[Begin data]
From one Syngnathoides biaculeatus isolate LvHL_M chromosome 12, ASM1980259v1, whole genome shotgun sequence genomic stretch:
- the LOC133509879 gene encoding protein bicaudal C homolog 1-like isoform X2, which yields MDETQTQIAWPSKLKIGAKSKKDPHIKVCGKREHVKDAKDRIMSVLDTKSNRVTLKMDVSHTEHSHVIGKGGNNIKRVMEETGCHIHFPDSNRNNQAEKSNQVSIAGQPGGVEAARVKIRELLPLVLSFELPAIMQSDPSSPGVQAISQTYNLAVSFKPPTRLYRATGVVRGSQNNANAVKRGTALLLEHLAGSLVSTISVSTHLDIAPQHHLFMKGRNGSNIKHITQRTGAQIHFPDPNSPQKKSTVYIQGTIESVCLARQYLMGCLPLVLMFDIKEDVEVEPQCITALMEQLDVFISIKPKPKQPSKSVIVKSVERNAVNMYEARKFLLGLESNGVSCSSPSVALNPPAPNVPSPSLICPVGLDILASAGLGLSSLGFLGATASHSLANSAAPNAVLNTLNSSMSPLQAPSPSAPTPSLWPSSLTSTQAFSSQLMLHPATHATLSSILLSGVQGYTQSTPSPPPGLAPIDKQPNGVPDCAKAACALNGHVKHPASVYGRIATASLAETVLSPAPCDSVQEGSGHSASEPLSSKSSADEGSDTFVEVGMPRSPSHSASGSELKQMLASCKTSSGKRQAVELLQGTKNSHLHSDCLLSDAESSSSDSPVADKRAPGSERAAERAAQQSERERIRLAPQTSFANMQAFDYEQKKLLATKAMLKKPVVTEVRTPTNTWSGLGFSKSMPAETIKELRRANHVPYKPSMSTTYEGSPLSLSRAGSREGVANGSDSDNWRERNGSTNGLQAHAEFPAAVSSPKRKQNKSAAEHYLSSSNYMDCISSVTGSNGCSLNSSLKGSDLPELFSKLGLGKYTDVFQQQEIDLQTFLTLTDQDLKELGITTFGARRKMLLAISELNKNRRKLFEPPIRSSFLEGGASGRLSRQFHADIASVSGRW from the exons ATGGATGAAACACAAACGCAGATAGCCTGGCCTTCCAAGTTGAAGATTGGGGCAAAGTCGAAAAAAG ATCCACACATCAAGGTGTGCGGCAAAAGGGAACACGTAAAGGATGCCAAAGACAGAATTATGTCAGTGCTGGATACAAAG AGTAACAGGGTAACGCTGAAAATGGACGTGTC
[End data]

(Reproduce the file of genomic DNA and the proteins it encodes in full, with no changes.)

From one Syngnathoides biaculeatus isolate LvHL_M chromosome 12, ASM1980259v1, whole genome shotgun sequence genomic stretch:
- the LOC133509879 gene encoding protein bicaudal C homolog 1-like isoform X2, which yields MDETQTQIAWPSKLKIGAKSKKDPHIKVCGKREHVKDAKDRIMSVLDTKSNRVTLKMDVSHTEHSHVIGKGGNNIKRVMEETGCHIHFPDSNRNNQAEKSNQVSIAGQPGGVEAARVKIRELLPLVLSFELPAIMQSDPSSPGVQAISQTYNLAVSFKPPTRLYRATGVVRGSQNNANAVKRGTALLLEHLAGSLVSTISVSTHLDIAPQHHLFMKGRNGSNIKHITQRTGAQIHFPDPNSPQKKSTVYIQGTIESVCLARQYLMGCLPLVLMFDIKEDVEVEPQCITALMEQLDVFISIKPKPKQPSKSVIVKSVERNAVNMYEARKFLLGLESNGVSCSSPSVALNPPAPNVPSPSLICPVGLDILASAGLGLSSLGFLGATASHSLANSAAPNAVLNTLNSSMSPLQAPSPSAPTPSLWPSSLTSTQAFSSQLMLHPATHATLSSILLSGVQGYTQSTPSPPPGLAPIDKQPNGVPDCAKAACALNGHVKHPASVYGRIATASLAETVLSPAPCDSVQEGSGHSASEPLSSKSSADEGSDTFVEVGMPRSPSHSASGSELKQMLASCKTSSGKRQAVELLQGTKNSHLHSDCLLSDAESSSSDSPVADKRAPGSERAAERAAQQSERERIRLAPQTSFANMQAFDYEQKKLLATKAMLKKPVVTEVRTPTNTWSGLGFSKSMPAETIKELRRANHVPYKPSMSTTYEGSPLSLSRAGSREGVANGSDSDNWRERNGSTNGLQAHAEFPAAVSSPKRKQNKSAAEHYLSSSNYMDCISSVTGSNGCSLNSSLKGSDLPELFSKLGLGKYTDVFQQQEIDLQTFLTLTDQDLKELGITTFGARRKMLLAISELNKNRRKLFEPPIRSSFLEGGASGRLSRQFHADIASVSGRW from the exons ATGGATGAAACACAAACGCAGATAGCCTGGCCTTCCAAGTTGAAGATTGGGGCAAAGTCGAAAAAAG ATCCACACATCAAGGTGTGCGGCAAAAGGGAACACGTAAAGGATGCCAAAGACAGAATTATGTCAGTGCTGGATACAAAG AGTAACAGGGTAACGCTGAAAATGGACGTGTC